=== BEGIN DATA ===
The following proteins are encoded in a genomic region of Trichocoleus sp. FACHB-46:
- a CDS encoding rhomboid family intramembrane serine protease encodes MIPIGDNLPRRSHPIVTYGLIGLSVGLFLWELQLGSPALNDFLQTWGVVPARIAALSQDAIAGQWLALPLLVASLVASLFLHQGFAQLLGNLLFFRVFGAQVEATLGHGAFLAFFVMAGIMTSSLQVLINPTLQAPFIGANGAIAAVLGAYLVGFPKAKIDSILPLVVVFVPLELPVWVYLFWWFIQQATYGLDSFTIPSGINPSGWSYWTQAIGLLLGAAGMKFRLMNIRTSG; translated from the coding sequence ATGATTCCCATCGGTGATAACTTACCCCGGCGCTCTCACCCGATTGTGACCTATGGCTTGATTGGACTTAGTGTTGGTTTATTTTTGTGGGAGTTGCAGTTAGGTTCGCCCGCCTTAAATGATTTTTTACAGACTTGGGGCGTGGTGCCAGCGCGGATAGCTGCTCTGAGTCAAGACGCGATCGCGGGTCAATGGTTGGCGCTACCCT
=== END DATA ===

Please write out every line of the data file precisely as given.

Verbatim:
The following proteins are encoded in a genomic region of Trichocoleus sp. FACHB-46:
- a CDS encoding rhomboid family intramembrane serine protease encodes MIPIGDNLPRRSHPIVTYGLIGLSVGLFLWELQLGSPALNDFLQTWGVVPARIAALSQDAIAGQWLALPLLVASLVASLFLHQGFAQLLGNLLFFRVFGAQVEATLGHGAFLAFFVMAGIMTSSLQVLINPTLQAPFIGANGAIAAVLGAYLVGFPKAKIDSILPLVVVFVPLELPVWVYLFWWFIQQATYGLDSFTIPSGINPSGWSYWTQAIGLLLGAAGMKFRLMNIRTSG; translated from the coding sequence ATGATTCCCATCGGTGATAACTTACCCCGGCGCTCTCACCCGATTGTGACCTATGGCTTGATTGGACTTAGTGTTGGTTTATTTTTGTGGGAGTTGCAGTTAGGTTCGCCCGCCTTAAATGATTTTTTACAGACTTGGGGCGTGGTGCCAGCGCGGATAGCTGCTCTGAGTCAAGACGCGATCGCGGGTCAATGGTTGGCGCTACCCT